Although, while I believe there’s validity to what the writer is saying, I think it also has a way of letting the Palin camp off the hook by ascribing their misdeeds primarily to their spiritually-clouded worldview. Particularly among other believers, it always skews the dialogue when somebody plays the unsubstantiated “this-is-God’s-will” card. And at the end of the day, the common citizens, believer of not, should all agree that the politician needs to be held accountable to, at the very least, a secular standard of integrity.

    (sorry that got kind of wordy and jumbled, but I hope my point got across)

  3. Tiffany,

    I believe it’s a case where the motives of the two entities have become tangled and confused into one ideology. A good example of this is the fact that the notion of drilling off shore got the loudest applause at the Saddleback Forum. Very strange.

    “I cannot get my head around why, for example, within the Christian communties you are hard fetched to find in favor of sex education (and not just Abstinence Only), even though, it is demonstrated that this actually diminishes rates of abortion. ”

    This is the case because lowering abortion isn’t the ultimate goal. The ultimate goal is government to adopt a “biblical” worldview. If we lower the abortion rate by employing sex educating and passing out condoms, the lower rate of abortions is still a net loss because they wouldn’t be lowered in a “godly” way. This isn’t about eliminating abortions. It’s about wanting our government to adopt the pro-life policy in order to get that much closer to a theocracy. Mabye I just upped the ante on cynicism. 🙂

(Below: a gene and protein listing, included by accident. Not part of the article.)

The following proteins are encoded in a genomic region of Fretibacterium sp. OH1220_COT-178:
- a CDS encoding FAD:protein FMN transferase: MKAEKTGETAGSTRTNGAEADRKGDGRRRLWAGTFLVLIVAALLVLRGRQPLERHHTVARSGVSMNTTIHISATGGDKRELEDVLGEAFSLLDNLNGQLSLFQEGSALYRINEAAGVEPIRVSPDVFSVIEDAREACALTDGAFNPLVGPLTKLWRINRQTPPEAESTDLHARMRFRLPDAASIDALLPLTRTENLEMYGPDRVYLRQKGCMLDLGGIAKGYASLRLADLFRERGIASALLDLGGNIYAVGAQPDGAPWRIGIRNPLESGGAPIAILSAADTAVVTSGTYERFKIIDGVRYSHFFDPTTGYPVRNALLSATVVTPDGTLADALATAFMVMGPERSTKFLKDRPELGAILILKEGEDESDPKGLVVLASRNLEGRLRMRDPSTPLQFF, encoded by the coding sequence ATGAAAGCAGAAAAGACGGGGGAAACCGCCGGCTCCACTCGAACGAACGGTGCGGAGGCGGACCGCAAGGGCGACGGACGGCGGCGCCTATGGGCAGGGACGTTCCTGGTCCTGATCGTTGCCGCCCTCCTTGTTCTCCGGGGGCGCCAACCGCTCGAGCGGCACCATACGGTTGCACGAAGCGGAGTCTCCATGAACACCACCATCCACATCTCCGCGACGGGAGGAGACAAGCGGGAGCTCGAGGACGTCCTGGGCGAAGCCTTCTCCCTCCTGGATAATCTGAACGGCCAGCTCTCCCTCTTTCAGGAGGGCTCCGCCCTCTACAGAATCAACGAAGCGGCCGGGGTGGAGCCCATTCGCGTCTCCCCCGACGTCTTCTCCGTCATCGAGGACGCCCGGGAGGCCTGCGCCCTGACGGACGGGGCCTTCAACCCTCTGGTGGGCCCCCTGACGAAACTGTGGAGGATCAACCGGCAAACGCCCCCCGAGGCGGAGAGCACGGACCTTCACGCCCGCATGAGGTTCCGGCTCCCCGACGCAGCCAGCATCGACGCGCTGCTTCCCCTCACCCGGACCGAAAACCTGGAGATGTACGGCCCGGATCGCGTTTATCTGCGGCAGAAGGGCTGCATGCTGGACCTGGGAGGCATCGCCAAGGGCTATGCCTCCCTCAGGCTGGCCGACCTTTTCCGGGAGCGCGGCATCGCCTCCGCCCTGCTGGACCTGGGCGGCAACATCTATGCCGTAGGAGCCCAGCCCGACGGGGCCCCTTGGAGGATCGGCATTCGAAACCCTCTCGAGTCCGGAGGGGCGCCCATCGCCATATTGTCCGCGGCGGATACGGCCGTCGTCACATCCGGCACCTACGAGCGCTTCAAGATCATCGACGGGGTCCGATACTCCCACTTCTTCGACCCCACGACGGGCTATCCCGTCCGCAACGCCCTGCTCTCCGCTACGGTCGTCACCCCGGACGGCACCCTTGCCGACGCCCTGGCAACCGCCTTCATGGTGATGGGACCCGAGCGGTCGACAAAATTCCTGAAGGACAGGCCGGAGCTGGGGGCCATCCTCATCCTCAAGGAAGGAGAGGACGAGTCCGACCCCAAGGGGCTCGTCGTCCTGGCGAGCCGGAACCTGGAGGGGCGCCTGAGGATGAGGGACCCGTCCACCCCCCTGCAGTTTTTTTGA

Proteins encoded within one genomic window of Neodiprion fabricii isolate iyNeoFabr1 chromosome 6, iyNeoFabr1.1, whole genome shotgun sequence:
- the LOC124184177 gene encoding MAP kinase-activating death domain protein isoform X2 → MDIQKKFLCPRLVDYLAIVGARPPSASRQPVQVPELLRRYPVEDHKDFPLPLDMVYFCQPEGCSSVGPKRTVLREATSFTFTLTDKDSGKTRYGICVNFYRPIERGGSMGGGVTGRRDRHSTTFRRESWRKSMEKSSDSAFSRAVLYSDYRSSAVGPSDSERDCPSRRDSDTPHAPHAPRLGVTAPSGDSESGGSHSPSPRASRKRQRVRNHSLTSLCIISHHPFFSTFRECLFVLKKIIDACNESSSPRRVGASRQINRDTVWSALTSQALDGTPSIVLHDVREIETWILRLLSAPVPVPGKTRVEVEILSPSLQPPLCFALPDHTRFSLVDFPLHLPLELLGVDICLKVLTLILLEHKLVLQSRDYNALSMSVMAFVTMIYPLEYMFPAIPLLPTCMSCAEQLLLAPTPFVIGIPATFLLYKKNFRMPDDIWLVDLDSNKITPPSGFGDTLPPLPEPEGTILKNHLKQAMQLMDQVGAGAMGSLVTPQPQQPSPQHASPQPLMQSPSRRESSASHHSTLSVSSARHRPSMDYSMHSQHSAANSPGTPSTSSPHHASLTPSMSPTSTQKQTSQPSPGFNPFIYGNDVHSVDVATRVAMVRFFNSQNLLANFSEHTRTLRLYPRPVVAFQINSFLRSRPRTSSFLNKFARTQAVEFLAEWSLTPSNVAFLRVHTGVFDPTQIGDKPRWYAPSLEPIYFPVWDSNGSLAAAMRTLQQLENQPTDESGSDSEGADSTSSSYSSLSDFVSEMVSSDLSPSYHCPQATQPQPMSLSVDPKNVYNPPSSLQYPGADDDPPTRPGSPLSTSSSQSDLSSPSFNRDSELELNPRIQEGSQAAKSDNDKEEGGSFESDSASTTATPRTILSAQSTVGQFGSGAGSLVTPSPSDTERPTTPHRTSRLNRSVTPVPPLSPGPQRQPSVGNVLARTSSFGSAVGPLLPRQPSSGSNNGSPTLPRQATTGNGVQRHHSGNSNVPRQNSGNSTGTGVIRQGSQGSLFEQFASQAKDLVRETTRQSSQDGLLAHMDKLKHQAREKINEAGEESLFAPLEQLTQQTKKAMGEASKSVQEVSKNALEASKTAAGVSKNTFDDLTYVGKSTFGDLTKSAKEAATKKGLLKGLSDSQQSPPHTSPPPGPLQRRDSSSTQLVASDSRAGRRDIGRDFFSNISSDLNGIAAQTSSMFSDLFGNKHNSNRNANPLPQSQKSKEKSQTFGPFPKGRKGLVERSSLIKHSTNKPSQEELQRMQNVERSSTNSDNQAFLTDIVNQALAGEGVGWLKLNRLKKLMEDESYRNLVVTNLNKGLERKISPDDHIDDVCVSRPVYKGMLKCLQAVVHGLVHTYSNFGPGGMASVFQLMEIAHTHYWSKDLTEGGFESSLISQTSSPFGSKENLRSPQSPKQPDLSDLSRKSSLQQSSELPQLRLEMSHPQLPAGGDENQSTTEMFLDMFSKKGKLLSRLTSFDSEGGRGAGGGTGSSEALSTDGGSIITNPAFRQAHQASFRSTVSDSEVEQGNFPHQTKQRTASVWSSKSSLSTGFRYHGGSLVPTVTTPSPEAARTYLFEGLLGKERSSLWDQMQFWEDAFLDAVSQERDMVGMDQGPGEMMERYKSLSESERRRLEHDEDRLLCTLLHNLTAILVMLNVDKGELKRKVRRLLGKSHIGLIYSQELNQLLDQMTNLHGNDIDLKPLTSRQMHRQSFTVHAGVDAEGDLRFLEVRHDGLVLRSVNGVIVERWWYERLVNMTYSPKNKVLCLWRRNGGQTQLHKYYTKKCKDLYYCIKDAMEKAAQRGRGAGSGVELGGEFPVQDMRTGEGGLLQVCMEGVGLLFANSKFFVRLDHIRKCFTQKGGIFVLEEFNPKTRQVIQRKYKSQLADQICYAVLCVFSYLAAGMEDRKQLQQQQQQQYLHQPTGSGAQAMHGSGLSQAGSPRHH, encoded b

4. I think a lot of that is true. And I think our churches keep the congregants way too busy to even have the time to think about issues thoroughly–what we have is have is fast food politics. If people can identify one candidate as fundamental/evangelical, then that person is “God’s candidate”.

  5. “If people can identify one candidate as fundamental/evangelical, then that person is “God’s candidate”.”

    i really don’t think it’s that simple in evangelical communities, honestly. they might find someone to support as the “more biblical” candidate, but very very few evangelicals would call someone “god’s candidate.” most evangelicals are — as hard to believe as it may be — not quite that naive (though close). sure, there are some. but it’s far from the majority, even if the few are the ones that scream the loudest.

  6. Zach, yes, the drilling, the take on environmental issues in general, the staunch patriotism…I find it VERY hard to believe that some of these ideas originate in the Christian communities, rather they are craftily presented to them through biblical jargon and then stick there like glue.

    Ok, with the abortion thing, you have a good point. Sad but true. Silly me thinking the goal was to prevent deaths. But if the goal then is that the government adopt a biblical worldview that´s where the complete disjuncture is with free society, and I truly believe that freedom is an essential element in the true Christian message. And for me, frankly, the dialogue then comes to a screeching hault because if we can´t all agree on the point of freedom as being necessary, everything else is meaningless. It means the debate is not taking place within the same framework at all.